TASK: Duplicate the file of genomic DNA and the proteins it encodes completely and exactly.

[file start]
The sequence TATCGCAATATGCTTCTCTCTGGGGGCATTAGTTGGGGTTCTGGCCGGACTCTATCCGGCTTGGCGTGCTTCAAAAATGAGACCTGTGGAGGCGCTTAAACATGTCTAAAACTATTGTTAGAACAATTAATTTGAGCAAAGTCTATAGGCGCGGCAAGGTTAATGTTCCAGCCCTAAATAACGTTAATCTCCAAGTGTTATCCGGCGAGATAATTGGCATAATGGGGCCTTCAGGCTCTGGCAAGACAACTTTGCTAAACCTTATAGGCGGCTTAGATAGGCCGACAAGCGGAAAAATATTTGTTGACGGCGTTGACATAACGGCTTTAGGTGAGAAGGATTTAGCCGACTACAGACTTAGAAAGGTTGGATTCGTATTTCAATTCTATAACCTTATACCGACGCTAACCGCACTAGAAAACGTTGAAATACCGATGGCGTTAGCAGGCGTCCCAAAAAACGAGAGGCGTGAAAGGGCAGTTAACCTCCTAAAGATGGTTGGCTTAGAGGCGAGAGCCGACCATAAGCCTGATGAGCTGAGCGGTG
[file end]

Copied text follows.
The sequence TATCGCAATATGCTTCTCTCTGGGGGCATTAGTTGGGGTTCTGGCCGGACTCTATCCGGCTTGGCGTGCTTCAAAAATGAGACCTGTGGAGGCGCTTAAACATGTCTAAAACTATTGTTAGAACAATTAATTTGAGCAAAGTCTATAGGCGCGGCAAGGTTAATGTTCCAGCCCTAAATAACGTTAATCTCCAAGTGTTATCCGGCGAGATAATTGGCATAATGGGGCCTTCAGGCTCTGGCAAGACAACTTTGCTAAACCTTATAGGCGGCTTAGATAGGCCGACAAGCGGAAAAATATTTGTTGACGGCGTTGACATAACGGCTTTAGGTGAGAAGGATTTAGCCGACTACAGACTTAGAAAGGTTGGATTCGTATTTCAATTCTATAACCTTATACCGACGCTAACCGCACTAGAAAACGTTGAAATACCGATGGCGTTAGCAGGCGTCCCAAAAAACGAGAGGCGTGAAAGGGCAGTTAACCTCCTAAAGATGGTTGGCTTAGAGGCGAGAGCCGACCATAAGCCTGATGAGCTGAGCGGTG